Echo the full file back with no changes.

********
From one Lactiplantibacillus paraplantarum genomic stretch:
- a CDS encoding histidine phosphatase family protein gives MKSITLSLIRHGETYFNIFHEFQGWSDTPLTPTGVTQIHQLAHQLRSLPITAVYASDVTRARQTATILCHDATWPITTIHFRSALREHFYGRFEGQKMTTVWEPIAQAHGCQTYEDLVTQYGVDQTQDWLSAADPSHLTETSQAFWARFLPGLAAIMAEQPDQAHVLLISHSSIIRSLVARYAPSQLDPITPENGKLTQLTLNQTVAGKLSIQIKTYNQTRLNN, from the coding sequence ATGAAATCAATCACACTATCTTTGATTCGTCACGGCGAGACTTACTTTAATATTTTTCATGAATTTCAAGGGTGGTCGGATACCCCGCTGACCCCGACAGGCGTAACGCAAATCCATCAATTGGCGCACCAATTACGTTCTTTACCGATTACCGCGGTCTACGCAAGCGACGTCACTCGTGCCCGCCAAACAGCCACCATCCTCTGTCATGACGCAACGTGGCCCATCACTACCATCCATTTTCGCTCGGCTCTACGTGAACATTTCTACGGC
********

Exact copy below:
From one Lactiplantibacillus paraplantarum genomic stretch:
- a CDS encoding histidine phosphatase family protein gives MKSITLSLIRHGETYFNIFHEFQGWSDTPLTPTGVTQIHQLAHQLRSLPITAVYASDVTRARQTATILCHDATWPITTIHFRSALREHFYGRFEGQKMTTVWEPIAQAHGCQTYEDLVTQYGVDQTQDWLSAADPSHLTETSQAFWARFLPGLAAIMAEQPDQAHVLLISHSSIIRSLVARYAPSQLDPITPENGKLTQLTLNQTVAGKLSIQIKTYNQTRLNN, from the coding sequence ATGAAATCAATCACACTATCTTTGATTCGTCACGGCGAGACTTACTTTAATATTTTTCATGAATTTCAAGGGTGGTCGGATACCCCGCTGACCCCGACAGGCGTAACGCAAATCCATCAATTGGCGCACCAATTACGTTCTTTACCGATTACCGCGGTCTACGCAAGCGACGTCACTCGTGCCCGCCAAACAGCCACCATCCTCTGTCATGACGCAACGTGGCCCATCACTACCATCCATTTTCGCTCGGCTCTACGTGAACATTTCTACGGC